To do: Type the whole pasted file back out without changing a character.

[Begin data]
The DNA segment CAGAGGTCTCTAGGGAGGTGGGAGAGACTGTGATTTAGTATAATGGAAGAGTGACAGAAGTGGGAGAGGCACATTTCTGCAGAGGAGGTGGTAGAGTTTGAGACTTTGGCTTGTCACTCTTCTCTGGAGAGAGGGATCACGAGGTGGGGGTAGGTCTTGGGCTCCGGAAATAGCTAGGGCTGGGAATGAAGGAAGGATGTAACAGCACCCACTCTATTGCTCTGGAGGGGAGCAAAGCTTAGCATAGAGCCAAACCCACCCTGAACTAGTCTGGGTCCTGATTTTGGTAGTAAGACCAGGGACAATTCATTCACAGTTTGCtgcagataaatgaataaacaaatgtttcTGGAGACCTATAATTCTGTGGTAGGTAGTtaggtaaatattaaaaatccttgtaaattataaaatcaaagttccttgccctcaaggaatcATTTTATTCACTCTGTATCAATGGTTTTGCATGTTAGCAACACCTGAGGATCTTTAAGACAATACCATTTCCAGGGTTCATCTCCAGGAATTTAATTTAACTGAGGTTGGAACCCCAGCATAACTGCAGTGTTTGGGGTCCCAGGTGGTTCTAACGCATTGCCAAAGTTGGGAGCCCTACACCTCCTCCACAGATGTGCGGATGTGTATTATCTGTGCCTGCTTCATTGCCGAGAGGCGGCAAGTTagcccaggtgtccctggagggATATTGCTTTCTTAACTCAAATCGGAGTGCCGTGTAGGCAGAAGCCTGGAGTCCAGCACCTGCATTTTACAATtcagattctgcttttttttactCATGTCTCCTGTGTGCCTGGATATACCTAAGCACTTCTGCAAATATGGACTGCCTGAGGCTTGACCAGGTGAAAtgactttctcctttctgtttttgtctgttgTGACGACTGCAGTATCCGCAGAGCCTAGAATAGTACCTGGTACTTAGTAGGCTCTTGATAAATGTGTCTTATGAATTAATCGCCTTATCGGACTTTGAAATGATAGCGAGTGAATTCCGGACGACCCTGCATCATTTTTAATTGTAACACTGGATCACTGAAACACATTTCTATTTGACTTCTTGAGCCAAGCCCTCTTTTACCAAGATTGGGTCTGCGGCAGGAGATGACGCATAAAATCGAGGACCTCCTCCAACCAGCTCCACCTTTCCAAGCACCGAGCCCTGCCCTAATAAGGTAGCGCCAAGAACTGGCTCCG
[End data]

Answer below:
The DNA segment CAGAGGTCTCTAGGGAGGTGGGAGAGACTGTGATTTAGTATAATGGAAGAGTGACAGAAGTGGGAGAGGCACATTTCTGCAGAGGAGGTGGTAGAGTTTGAGACTTTGGCTTGTCACTCTTCTCTGGAGAGAGGGATCACGAGGTGGGGGTAGGTCTTGGGCTCCGGAAATAGCTAGGGCTGGGAATGAAGGAAGGATGTAACAGCACCCACTCTATTGCTCTGGAGGGGAGCAAAGCTTAGCATAGAGCCAAACCCACCCTGAACTAGTCTGGGTCCTGATTTTGGTAGTAAGACCAGGGACAATTCATTCACAGTTTGCtgcagataaatgaataaacaaatgtttcTGGAGACCTATAATTCTGTGGTAGGTAGTtaggtaaatattaaaaatccttgtaaattataaaatcaaagttccttgccctcaaggaatcATTTTATTCACTCTGTATCAATGGTTTTGCATGTTAGCAACACCTGAGGATCTTTAAGACAATACCATTTCCAGGGTTCATCTCCAGGAATTTAATTTAACTGAGGTTGGAACCCCAGCATAACTGCAGTGTTTGGGGTCCCAGGTGGTTCTAACGCATTGCCAAAGTTGGGAGCCCTACACCTCCTCCACAGATGTGCGGATGTGTATTATCTGTGCCTGCTTCATTGCCGAGAGGCGGCAAGTTagcccaggtgtccctggagggATATTGCTTTCTTAACTCAAATCGGAGTGCCGTGTAGGCAGAAGCCTGGAGTCCAGCACCTGCATTTTACAATtcagattctgcttttttttactCATGTCTCCTGTGTGCCTGGATATACCTAAGCACTTCTGCAAATATGGACTGCCTGAGGCTTGACCAGGTGAAAtgactttctcctttctgtttttgtctgttgTGACGACTGCAGTATCCGCAGAGCCTAGAATAGTACCTGGTACTTAGTAGGCTCTTGATAAATGTGTCTTATGAATTAATCGCCTTATCGGACTTTGAAATGATAGCGAGTGAATTCCGGACGACCCTGCATCATTTTTAATTGTAACACTGGATCACTGAAACACATTTCTATTTGACTTCTTGAGCCAAGCCCTCTTTTACCAAGATTGGGTCTGCGGCAGGAGATGACGCATAAAATCGAGGACCTCCTCCAACCAGCTCCACCTTTCCAAGCACCGAGCCCTGCCCTAATAAGGTAGCGCCAAGAACTGGCTCCG